A relationship drama with societal implications, Desde Allá (From Afar) hails from afar — specifically, from Venezuela — and marks a striking debut for first-time writer director Lorenzo Vigas.
His method is to draw you in by holding you at a slight remove — a habit he seems to have picked up from its leading man.
Armando (Alfredo Castro, tamping down his considerable charisma) is a man you might not notice if you saw him on the street. Grey, fifty-ish, nondescript. He lives alone, and spends his days making dentures. After work, his life is more dangerous, but no more colorful. He picks up rough trade on street corners in poor neighborhoods in Caracas, bringing the young men back to his apartment. He never touches them. Just offers cash for a few minutes of ... let's call it "company."
"Turn around and take off your shirt," he tells one tough, a car mechanic and petty thief named Elder (newcomer Luis Silva). The kid looks contemptuously at Armando, then knocks him cold, and muttering anti-gay epithets, takes his money and his wallet.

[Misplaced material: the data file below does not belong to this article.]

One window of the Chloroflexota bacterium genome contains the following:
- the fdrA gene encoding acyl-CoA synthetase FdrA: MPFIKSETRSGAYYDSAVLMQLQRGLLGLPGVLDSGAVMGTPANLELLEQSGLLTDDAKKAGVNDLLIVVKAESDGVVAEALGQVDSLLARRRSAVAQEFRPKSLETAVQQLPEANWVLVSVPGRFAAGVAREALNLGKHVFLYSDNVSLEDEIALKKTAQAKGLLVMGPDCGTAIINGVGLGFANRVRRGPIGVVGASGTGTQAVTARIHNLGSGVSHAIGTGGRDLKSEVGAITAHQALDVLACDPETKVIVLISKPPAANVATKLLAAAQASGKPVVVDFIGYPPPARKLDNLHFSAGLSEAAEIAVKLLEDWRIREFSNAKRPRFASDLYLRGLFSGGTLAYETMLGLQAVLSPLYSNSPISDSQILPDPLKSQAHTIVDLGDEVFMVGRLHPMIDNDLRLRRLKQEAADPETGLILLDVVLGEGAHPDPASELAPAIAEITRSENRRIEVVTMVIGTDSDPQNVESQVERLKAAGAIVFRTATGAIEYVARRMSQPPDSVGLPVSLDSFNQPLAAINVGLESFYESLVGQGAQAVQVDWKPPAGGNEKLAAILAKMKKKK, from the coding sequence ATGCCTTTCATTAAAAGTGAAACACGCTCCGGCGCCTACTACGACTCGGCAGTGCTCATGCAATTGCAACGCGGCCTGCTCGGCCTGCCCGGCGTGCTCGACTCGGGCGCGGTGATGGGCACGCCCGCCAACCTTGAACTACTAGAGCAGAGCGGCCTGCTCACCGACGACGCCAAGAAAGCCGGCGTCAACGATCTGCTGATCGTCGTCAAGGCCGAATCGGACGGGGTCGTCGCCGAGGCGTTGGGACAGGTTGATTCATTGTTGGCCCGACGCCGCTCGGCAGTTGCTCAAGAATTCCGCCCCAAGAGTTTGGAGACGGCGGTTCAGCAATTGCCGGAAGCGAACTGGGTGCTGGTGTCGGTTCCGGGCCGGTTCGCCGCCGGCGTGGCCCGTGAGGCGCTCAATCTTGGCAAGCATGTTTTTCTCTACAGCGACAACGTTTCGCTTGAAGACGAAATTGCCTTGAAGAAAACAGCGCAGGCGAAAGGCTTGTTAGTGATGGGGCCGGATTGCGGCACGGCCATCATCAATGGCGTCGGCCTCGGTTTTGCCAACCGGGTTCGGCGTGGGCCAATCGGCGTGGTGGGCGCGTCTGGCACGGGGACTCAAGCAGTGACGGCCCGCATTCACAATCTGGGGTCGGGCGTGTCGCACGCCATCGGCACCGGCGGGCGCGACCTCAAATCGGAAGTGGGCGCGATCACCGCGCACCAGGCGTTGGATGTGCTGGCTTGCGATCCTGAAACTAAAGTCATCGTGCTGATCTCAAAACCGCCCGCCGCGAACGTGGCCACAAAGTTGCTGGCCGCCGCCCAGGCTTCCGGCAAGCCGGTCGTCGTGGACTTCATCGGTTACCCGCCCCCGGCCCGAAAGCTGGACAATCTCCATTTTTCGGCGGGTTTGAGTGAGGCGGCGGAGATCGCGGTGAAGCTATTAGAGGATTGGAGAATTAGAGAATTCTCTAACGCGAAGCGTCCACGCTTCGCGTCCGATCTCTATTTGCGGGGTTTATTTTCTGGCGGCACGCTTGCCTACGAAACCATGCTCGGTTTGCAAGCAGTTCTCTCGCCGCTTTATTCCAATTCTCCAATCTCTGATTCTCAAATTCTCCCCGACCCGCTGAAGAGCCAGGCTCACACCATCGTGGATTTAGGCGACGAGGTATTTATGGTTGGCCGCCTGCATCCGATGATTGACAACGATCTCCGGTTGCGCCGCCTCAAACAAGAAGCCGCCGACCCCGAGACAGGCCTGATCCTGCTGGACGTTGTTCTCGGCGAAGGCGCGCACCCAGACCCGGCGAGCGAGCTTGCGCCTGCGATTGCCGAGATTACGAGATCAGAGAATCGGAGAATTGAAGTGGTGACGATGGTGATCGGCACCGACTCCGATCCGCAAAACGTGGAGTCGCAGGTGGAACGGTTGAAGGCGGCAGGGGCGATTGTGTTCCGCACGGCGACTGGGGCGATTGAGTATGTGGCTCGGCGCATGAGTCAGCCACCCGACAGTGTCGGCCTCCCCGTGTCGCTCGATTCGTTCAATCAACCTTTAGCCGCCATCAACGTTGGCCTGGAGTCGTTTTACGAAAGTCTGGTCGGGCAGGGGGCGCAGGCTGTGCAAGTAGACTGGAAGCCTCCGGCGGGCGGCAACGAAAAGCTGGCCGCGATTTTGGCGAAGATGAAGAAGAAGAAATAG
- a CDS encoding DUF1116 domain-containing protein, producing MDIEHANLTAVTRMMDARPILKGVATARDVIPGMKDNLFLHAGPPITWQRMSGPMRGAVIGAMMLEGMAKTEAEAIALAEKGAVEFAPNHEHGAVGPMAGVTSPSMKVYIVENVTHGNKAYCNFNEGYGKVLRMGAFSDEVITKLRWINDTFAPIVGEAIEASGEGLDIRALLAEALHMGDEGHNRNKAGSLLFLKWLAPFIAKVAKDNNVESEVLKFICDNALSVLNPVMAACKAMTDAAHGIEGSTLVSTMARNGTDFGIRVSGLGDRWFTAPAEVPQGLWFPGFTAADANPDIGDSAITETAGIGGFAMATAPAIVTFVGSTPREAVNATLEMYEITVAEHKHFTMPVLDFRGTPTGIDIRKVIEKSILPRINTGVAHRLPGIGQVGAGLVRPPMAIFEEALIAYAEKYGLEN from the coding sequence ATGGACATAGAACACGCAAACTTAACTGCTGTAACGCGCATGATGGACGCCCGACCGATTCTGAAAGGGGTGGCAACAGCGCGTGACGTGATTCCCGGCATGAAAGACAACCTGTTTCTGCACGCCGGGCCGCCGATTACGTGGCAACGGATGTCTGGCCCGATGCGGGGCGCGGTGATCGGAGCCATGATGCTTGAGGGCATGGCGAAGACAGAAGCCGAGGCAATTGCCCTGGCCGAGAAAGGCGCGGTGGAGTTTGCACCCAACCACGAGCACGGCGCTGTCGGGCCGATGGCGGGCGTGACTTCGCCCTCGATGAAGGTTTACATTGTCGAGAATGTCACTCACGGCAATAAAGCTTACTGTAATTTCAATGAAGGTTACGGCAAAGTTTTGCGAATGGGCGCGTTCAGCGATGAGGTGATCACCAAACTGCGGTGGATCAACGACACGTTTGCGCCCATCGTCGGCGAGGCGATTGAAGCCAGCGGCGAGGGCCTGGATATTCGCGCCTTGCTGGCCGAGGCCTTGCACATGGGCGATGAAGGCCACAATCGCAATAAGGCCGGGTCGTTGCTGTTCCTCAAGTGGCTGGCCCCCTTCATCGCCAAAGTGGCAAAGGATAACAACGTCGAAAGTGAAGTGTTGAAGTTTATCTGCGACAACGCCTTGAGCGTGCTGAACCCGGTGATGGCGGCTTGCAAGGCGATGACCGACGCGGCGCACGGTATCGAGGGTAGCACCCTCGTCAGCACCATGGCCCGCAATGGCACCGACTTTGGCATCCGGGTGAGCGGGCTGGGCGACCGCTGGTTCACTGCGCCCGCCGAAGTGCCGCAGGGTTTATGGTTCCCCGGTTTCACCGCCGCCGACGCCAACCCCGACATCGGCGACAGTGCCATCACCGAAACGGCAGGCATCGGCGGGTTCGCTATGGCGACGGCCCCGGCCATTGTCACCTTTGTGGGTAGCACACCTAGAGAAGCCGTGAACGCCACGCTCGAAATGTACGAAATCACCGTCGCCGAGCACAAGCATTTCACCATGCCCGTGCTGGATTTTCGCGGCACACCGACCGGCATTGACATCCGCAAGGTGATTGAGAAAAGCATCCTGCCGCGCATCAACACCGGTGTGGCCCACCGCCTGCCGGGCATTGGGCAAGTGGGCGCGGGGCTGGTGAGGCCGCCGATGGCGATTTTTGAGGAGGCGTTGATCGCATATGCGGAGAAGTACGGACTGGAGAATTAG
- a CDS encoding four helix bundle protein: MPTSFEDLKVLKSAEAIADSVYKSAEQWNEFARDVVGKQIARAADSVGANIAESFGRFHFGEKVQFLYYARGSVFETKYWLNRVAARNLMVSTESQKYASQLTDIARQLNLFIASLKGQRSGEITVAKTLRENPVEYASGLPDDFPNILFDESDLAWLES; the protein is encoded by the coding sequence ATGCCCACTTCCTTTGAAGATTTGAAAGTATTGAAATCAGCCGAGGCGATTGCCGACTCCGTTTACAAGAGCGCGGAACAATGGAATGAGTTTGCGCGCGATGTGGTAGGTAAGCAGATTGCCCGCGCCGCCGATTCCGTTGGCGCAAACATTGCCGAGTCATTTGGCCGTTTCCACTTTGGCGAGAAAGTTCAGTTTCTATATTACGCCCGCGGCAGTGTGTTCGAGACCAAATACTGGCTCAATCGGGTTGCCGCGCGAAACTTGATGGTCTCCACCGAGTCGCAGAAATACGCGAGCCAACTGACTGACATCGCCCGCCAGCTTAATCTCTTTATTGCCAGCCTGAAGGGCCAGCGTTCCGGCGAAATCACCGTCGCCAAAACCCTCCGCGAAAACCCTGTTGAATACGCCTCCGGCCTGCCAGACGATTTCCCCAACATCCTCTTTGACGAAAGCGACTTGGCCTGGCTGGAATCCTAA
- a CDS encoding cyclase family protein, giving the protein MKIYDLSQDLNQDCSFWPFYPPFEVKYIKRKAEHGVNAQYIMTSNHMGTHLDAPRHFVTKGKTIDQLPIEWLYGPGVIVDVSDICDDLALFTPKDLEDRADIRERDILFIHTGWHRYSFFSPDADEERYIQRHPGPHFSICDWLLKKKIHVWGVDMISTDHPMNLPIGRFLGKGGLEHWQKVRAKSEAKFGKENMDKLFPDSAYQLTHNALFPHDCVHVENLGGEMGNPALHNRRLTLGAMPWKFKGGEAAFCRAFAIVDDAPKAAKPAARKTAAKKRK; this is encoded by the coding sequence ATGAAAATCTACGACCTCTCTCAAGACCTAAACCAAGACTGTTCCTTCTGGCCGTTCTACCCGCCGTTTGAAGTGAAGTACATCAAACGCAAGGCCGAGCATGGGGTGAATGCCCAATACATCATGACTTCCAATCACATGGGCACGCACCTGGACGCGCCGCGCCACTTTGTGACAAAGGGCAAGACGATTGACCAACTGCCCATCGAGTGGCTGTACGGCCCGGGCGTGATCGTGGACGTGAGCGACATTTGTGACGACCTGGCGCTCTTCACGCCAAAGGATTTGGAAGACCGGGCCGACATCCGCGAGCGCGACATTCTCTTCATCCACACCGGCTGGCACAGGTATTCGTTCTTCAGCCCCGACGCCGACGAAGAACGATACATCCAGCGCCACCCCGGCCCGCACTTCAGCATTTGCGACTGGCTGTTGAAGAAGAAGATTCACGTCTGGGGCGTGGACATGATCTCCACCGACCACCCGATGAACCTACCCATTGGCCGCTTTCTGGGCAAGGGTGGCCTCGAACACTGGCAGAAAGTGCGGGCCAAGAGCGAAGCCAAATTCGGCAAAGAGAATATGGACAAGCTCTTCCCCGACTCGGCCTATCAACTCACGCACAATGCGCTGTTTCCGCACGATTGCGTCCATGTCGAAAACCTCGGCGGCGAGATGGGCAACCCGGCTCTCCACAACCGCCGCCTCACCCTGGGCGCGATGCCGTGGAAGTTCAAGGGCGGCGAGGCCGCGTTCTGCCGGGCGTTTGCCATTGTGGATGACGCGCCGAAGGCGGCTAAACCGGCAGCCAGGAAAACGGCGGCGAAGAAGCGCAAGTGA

Elder is astonished a few days later when Armando shows up at his street corner again, flashes a wad of cash, and offers to pay him to come back.
"There's more in the apartment," he says, and turns on his heel. Elder watches him go, shaking his head. A little later, though, he's knocking at the door, and a strange connection is made.
A strange and ultimately shattering connection as depicted by Vigas, who is confident enough in his debut feature to allow his characters to be flat-out perplexing. There are things they have in common — they both despise their fathers, for instance. Elder repairs cars, and you could say, as a denture-maker, Armando repairs mouths.
But in most respects, these two men could hardly be more different. Watch them eating in a restaurant, and it's almost as if they're stand-ins for Venezuela's stratified society. Armando cultivated, dabbing his lips with a napkin, Elder wolfing his food, barely able to hold a fork.
Their emotions and interactions are equally disparate. When Elder gets beaten up, Armando pays for a nurse to heal him ... and Elder repays that kindness by trying to steal things from Armando's apartment. Then, incongruously, the two go together to a family birthday party.
Filmmaker Vigas has previously worked in documentaries, which may be why, in From Afar, he observes the aggression and violence of Caracas in an almost wordless, uninflected way. His camera often stands at a slight remove from his characters as they circle each other, misunderstanding and misinterpreting. How could they not be wary of reaching across the social gulf that divides them? Self-protection has always meant detachment and distance. And for Armando at least, even intimacy can only be safely practiced from afar.